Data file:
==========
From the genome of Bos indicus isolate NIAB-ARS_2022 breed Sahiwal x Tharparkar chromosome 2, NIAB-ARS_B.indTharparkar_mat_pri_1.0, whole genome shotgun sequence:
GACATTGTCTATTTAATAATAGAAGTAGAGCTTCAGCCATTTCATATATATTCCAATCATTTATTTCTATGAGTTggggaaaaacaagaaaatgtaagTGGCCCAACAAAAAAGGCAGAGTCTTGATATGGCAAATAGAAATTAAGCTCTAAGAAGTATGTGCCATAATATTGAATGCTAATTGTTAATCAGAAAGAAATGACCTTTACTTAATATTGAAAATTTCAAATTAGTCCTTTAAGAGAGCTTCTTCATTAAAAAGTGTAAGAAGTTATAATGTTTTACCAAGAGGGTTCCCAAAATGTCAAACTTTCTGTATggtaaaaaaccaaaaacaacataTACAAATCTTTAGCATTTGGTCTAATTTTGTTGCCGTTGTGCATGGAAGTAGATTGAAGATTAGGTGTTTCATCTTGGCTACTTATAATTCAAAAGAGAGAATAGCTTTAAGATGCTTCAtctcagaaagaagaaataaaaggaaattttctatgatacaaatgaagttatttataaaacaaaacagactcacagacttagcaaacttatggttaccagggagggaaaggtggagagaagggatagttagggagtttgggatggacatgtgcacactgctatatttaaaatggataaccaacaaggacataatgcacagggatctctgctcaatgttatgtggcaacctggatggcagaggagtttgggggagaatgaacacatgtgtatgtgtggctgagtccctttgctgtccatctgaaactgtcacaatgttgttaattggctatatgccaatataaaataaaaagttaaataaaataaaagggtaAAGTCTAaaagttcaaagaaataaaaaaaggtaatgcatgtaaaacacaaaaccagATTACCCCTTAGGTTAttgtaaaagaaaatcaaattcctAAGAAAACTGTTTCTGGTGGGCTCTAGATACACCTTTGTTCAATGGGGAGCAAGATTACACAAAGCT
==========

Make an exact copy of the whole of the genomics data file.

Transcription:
From the genome of Bos indicus isolate NIAB-ARS_2022 breed Sahiwal x Tharparkar chromosome 2, NIAB-ARS_B.indTharparkar_mat_pri_1.0, whole genome shotgun sequence:
GACATTGTCTATTTAATAATAGAAGTAGAGCTTCAGCCATTTCATATATATTCCAATCATTTATTTCTATGAGTTggggaaaaacaagaaaatgtaagTGGCCCAACAAAAAAGGCAGAGTCTTGATATGGCAAATAGAAATTAAGCTCTAAGAAGTATGTGCCATAATATTGAATGCTAATTGTTAATCAGAAAGAAATGACCTTTACTTAATATTGAAAATTTCAAATTAGTCCTTTAAGAGAGCTTCTTCATTAAAAAGTGTAAGAAGTTATAATGTTTTACCAAGAGGGTTCCCAAAATGTCAAACTTTCTGTATggtaaaaaaccaaaaacaacataTACAAATCTTTAGCATTTGGTCTAATTTTGTTGCCGTTGTGCATGGAAGTAGATTGAAGATTAGGTGTTTCATCTTGGCTACTTATAATTCAAAAGAGAGAATAGCTTTAAGATGCTTCAtctcagaaagaagaaataaaaggaaattttctatgatacaaatgaagttatttataaaacaaaacagactcacagacttagcaaacttatggttaccagggagggaaaggtggagagaagggatagttagggagtttgggatggacatgtgcacactgctatatttaaaatggataaccaacaaggacataatgcacagggatctctgctcaatgttatgtggcaacctggatggcagaggagtttgggggagaatgaacacatgtgtatgtgtggctgagtccctttgctgtccatctgaaactgtcacaatgttgttaattggctatatgccaatataaaataaaaagttaaataaaataaaagggtaAAGTCTAaaagttcaaagaaataaaaaaaggtaatgcatgtaaaacacaaaaccagATTACCCCTTAGGTTAttgtaaaagaaaatcaaattcctAAGAAAACTGTTTCTGGTGGGCTCTAGATACACCTTTGTTCAATGGGGAGCAAGATTACACAAAGCT